Leucoderma is also known as vitiligo. This is a distressing skin condition. This word literally means white skin. In people who suffer from this condition, there is a gradual loss of the pigment melanin from the skin layers which results in white patches. These patches look very ugly, especially in people who have dark skin. Luecoderma does not cause any organic harm. You should know that this condition is not caused by any germs. It is due to bad blood. It is considered to be neither contagious nor infectious. This condition usually starts as small areas of pigment loss which spread and become larger with time. These changes in your skin can result in worries and stress about your appearance. There is no cure for this condition. We know that the melanin is the name of pigment which is responsible for the color of your skin. The goal of this treatment is to slow or stop the progression of depigmentation and if someone desires, attempt to return some color to your skin. 
Symptoms of leucoderma (vitiligo)
The main symptom of this condition is the pigment loss which is producing milky – white patches (it is also known as depigmentation) on your skin. But also there are other less common signs such as
- Loss or change in color of the inner layer of your eye (retina)
- Loss of the color in the tissues that line the inside of your mouth (mucous membranes)
- Premature whitening or graying of the hair on your scalp, eyelashes, eyebrows or beard
This condition can start at any age, but often fist appear between the ages of 20 and 30 . The white patches may begin on your face above your eyes or on your neck, knees, hands, genitalia, elbows and armpits. In the most cases these white patches are symmetrical and they can spread over your entire body. This condition can affect both men and women. Also it affects all races equally. Most people who suffer from leucoderma are otherwise healthy and they have normal skin texture and sensation. This condition can be more common in people who have certain autoimmune disease. These are diseases in which your immune system reacts against your body’s own tissues or organs such as hypothyroidism, hyperthyroidism, Vitamin B12 deficiency anemia (pernicious anemia) and Addison’s disease. The natural course of this condition is difficult to predict. In some cases these white patches stop forming without treatment. But also there are other cases in which pigment loss can involve most of the surface of your skin. The main symptom of this condition is the white patches on your skin which are most common around the areas which are usually exposed to sun, such as lips, hands, arms and face. But also there are other causes such as loss of the color of the retina, loss of color of the mucosal membranes, gray eyelashes, beard and hair.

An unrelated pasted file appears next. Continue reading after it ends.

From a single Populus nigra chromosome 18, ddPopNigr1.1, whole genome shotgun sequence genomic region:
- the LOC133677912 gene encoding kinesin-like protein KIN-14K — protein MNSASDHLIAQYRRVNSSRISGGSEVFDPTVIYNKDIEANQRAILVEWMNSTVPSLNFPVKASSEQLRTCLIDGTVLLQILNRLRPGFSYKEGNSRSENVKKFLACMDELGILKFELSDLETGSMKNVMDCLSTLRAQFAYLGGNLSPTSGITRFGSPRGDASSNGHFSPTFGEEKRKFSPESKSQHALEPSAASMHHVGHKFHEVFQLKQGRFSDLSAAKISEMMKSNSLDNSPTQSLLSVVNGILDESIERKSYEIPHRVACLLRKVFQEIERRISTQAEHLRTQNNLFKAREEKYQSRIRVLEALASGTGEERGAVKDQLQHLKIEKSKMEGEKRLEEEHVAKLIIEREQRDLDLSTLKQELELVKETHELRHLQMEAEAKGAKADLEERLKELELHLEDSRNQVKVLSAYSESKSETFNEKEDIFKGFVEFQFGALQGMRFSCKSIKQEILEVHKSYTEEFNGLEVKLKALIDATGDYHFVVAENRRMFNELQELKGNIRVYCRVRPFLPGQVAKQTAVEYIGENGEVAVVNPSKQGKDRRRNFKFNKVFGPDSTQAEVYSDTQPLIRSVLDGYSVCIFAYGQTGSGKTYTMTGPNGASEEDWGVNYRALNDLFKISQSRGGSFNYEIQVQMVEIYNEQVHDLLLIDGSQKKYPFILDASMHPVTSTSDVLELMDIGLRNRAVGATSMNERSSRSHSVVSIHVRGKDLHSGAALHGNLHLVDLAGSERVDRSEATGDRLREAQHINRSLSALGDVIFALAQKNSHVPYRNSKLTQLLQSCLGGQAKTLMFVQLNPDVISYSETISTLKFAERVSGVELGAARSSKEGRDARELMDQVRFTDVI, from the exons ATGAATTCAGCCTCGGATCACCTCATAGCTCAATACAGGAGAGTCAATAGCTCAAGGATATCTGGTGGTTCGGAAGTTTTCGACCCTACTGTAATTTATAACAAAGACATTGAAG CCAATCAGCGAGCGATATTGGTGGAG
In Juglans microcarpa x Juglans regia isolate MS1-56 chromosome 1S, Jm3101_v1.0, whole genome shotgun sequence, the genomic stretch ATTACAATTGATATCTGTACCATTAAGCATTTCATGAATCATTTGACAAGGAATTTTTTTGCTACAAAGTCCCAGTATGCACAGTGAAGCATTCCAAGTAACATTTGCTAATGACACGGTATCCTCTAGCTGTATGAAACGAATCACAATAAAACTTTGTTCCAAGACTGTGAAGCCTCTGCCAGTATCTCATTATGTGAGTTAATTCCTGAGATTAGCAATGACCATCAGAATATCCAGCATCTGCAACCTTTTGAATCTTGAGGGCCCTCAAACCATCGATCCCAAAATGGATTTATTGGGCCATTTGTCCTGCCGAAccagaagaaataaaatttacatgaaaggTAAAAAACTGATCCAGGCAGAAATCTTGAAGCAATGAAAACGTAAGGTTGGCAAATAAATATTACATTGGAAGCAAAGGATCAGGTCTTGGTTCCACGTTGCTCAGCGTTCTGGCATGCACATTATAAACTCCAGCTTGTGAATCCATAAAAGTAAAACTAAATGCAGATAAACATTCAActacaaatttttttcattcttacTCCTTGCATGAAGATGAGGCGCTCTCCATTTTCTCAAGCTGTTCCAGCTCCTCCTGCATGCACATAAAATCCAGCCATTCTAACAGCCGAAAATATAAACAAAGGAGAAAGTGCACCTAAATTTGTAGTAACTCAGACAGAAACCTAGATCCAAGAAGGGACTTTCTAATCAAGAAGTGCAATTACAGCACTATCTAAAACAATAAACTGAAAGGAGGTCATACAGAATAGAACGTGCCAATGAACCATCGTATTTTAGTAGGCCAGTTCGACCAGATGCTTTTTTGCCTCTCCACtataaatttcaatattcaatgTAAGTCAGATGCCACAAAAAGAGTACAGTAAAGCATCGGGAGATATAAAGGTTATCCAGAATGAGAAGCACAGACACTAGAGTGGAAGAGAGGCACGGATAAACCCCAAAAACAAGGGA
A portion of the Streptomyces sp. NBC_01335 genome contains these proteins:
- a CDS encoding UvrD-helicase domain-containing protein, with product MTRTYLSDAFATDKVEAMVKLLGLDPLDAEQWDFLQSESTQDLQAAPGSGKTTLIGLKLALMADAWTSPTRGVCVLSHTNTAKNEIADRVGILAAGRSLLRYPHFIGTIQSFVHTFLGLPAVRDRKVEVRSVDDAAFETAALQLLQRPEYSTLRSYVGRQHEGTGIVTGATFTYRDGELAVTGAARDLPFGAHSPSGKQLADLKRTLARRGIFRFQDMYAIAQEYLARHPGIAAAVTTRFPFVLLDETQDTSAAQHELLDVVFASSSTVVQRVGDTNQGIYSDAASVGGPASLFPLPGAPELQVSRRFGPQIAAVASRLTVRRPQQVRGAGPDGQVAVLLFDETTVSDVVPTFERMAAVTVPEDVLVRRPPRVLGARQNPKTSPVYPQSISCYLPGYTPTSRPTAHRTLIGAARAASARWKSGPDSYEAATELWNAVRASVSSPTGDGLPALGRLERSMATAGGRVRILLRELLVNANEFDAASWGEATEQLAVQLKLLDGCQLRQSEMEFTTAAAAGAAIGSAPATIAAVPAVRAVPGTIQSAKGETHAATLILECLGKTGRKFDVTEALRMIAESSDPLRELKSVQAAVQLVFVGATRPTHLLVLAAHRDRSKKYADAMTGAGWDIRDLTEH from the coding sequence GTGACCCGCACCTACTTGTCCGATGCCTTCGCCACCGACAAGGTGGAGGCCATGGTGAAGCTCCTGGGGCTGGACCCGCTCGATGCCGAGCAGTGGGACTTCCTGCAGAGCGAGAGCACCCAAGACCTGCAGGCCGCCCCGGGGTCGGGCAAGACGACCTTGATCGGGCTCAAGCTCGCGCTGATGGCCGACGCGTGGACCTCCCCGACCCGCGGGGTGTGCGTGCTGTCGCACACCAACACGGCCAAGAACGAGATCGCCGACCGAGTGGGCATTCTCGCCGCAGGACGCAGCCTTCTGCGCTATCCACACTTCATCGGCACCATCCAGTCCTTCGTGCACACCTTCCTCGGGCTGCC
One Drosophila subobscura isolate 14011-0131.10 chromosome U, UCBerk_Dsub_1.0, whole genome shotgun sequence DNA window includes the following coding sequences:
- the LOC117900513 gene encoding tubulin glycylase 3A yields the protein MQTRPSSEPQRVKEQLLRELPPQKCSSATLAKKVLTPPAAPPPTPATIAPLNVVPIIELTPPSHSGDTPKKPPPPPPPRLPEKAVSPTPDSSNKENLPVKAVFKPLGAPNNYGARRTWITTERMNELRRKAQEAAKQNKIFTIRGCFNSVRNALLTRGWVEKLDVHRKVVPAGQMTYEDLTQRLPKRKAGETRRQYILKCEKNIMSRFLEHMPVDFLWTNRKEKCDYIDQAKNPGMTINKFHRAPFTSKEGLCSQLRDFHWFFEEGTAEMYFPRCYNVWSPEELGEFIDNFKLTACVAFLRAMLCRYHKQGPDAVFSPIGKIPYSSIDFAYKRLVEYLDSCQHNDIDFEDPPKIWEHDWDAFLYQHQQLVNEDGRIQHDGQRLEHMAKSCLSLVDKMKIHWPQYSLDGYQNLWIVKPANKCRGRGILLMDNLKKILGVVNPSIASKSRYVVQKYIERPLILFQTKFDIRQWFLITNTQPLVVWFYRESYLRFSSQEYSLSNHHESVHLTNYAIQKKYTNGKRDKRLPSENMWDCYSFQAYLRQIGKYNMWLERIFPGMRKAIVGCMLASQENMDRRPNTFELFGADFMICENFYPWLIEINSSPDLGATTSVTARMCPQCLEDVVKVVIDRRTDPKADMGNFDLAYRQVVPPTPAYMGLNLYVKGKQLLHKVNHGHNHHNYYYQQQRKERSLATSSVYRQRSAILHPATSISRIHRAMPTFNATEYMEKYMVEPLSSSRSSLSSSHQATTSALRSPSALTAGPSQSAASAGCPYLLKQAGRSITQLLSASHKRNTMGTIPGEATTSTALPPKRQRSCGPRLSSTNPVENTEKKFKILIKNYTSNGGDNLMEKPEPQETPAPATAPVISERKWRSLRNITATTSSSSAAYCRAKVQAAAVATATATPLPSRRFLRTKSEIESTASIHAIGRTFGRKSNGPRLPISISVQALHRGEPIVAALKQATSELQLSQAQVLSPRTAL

Causes of leucoderma
We know that our skin is composed of 3 layers – the subcutaneous tissues, the dermis and the epidermis. Epidermis is the outermost layer of our skin. Melanin is the pigment which determines the color of your skin, eyes and hair and it is produced in the epidermis. Melanin provides the coloring of your skin and it can help you to protect your skin from damage from UV light. People of all races are born approximately with the same number of melanocytes – pigment cells. The rate at which melanin granules are formed in the melanocytes and their concentration in the epidermis are inherited characteristics and the major factors in the skin color differences . When no melanin is produced, then the involved patch of skin becomes white. When the white patch spreads or grows, then the cause can be leucoderma. The exact cause of leucoderma is not known. Scientists and doctors have different theories about what is the cause for leucoderma. Leucoderma can be due to an immune system disorder . Heredity can be a factor for the leucoderma because there is an increased incidence of leucoderma in some families [3,4]. There are some people who have said that a single event such as emotional distress or sunburn can trigger this condition . But none of the mentioned theories has been proved to be a definite cause for the leucoderma.
 Spritz RA. Modern vitiligo genetics sheds new light on an ancient disease. Journal of Dermatology. 2013;40(5):10.
 Rahman R, Hasija Y. Exploring vitiligo susceptibility and management: a brief review. Biomedical Dermatology. 2018.
 University of Colorado Anschutz Medical Campus. Genes related to vitiligo identified. Science Daily. 2016. Retrieved from www.sciencedaily.com/releases/2016/10/161010135929.htm
 National Institutes of Health. Scientists implicate gene in vitiligo and other autoimmune diseases. 2017. Retrieved from www.nih.gov/
 Henning SW, Jaishankar D, Barse LW, et al. The relationship between stress and vitiligo: Evaluating perceived stress and electronic medical record data. Plos One. 2020.